VP: Holy Cross STEM Focus Could Fill Pipeline

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(Image courtesy of Holy Cross College) (Image courtesy of Holy Cross College)
NOTRE DAME -

Holy Cross College in Notre Dame is boosting its focus on science, technology, engineering and math. The school is planning a new $7 million science facility on the campus with funding from a regional foundation and a match from the $15 million Holy Cross "Ascend" campaign. Holy Cross recently added biology and computer science majors, as well as a new educational track in pre-engineering that is part of a collaboration with Saint Mary's College and Purdue University Polytechnic Institute.

It also began using part of the old Saint Joseph High School building on the edge of campus this summer as laboratory, classroom and office space for arts and science programs. The school says the increased emphasis is a response to growing market demand for graduates in STEM fields. President Br. John Page says "the liberal arts curriculum is essential to providing a comprehensive educational background. But we also want to provide a broader scope of detail in terms of what majors and tracks are available."

In an interview with Inside INdiana Business, Vice President of Strategic Initiatives Fr. Jesus Alonso says Holy Cross is working proactively with partners to "make more direct connections" for students. He says undergraduates are not always aware of career or educational opportunities in the region, so the goal is to expand its contacts with local schools and showcase the school and jobs in STEM to high school students.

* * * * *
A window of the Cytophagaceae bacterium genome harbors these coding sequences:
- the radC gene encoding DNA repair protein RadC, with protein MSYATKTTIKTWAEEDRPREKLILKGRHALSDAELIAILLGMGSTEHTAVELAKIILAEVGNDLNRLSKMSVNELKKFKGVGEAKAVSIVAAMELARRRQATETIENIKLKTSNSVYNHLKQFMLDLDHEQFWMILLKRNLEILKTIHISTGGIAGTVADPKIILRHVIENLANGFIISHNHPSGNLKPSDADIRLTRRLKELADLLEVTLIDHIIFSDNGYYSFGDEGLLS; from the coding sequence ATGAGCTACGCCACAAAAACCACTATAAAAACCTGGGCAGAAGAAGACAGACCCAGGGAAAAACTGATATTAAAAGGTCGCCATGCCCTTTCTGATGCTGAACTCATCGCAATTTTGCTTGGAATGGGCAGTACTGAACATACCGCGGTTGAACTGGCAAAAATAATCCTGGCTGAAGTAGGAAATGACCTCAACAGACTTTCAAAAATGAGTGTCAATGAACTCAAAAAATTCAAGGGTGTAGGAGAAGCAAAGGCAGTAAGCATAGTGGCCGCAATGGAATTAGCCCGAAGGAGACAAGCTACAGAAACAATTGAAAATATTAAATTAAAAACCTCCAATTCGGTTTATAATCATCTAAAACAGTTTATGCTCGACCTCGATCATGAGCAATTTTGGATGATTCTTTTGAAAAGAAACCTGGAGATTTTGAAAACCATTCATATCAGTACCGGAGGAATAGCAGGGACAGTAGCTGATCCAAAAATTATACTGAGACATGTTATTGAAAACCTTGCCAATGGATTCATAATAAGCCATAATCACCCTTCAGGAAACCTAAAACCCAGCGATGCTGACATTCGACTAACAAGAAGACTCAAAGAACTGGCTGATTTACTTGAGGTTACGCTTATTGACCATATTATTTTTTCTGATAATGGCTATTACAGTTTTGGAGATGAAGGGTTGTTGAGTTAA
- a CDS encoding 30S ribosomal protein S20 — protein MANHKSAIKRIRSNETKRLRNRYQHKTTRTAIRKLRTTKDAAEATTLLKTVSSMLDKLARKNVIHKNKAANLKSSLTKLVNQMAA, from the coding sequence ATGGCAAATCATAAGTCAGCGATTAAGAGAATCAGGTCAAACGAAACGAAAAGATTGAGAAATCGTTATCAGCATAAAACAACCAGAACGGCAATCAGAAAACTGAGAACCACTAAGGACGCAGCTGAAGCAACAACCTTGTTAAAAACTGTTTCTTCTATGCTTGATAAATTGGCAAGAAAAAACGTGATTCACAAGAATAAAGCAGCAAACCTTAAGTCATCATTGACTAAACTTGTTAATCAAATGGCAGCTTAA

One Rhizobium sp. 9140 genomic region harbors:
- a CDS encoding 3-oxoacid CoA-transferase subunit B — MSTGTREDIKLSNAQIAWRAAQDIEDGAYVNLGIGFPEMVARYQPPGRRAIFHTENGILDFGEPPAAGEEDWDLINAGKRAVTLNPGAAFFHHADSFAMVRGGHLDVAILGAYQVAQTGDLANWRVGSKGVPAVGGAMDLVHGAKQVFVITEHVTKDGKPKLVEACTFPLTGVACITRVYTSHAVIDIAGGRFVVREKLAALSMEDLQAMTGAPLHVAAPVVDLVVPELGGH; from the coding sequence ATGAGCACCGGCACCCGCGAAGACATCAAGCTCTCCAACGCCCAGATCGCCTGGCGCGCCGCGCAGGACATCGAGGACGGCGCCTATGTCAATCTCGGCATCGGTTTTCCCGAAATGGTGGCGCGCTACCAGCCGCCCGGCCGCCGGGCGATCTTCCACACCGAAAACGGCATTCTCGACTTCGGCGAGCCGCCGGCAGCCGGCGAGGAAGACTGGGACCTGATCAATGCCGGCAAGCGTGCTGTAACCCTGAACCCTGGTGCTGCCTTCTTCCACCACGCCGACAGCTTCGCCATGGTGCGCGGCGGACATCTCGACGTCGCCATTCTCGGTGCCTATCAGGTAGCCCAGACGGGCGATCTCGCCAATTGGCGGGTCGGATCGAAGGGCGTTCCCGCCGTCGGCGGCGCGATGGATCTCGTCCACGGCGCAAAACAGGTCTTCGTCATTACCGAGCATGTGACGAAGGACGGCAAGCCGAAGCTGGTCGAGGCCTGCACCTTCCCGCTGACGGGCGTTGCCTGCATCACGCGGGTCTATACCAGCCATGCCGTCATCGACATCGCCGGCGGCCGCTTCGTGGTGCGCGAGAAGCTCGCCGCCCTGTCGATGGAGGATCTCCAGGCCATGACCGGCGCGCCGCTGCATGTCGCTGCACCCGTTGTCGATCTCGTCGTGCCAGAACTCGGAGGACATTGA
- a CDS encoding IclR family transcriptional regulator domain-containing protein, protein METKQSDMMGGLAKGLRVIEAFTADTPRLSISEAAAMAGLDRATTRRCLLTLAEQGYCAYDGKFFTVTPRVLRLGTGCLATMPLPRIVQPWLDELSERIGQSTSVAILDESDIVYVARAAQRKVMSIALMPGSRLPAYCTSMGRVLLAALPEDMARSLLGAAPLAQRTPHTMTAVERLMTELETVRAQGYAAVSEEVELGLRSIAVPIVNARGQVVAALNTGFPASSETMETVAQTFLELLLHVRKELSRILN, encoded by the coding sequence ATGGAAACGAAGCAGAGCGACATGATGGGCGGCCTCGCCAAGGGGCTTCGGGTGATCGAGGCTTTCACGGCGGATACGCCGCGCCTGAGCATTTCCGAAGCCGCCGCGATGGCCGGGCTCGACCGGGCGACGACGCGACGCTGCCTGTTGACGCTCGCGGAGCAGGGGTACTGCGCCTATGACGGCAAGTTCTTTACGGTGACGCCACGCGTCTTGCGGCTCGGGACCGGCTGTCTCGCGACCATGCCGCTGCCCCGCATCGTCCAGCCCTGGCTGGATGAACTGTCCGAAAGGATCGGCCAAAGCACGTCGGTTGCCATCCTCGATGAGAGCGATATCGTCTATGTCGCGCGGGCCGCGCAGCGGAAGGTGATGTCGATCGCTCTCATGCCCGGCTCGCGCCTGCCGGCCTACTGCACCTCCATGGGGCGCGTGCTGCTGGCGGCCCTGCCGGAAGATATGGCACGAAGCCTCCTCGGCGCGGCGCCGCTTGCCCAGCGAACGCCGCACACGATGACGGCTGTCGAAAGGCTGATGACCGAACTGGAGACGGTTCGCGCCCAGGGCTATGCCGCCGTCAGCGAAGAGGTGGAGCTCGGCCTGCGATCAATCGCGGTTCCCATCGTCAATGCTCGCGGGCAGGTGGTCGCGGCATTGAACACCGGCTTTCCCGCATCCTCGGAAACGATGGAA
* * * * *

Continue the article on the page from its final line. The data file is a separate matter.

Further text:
The college's growing focus on biology and computer science, Alonso says, was developed out of a combination of examining work force data, connecting with employers and studying trends in opportunities for Holy Cross interns. "It helps us understand how we can direct our students into appropriate fields and really communicate in concrete ways and realistically to an undergraduate student where the opportunities lie." Alonso adds local partnerships and research conducted by the college have helped leaders understand what the work force needs will be over the next 5-10 years.

Alonso says ultimately, graduates of the STEM-focused programs will help fill needs in state and local communities. "The college is taking a very proactive approach to reaching out to local schools and really creating pipelines of talent at all levels from secondary to the university to the work force. Really, by doing that, we would hope it would contribute to enlivening the local economic viability of the region," said Alonso.

The more than 50-year-old college's current enrollment is 530 and its curriculum focuses on liberal arts education.

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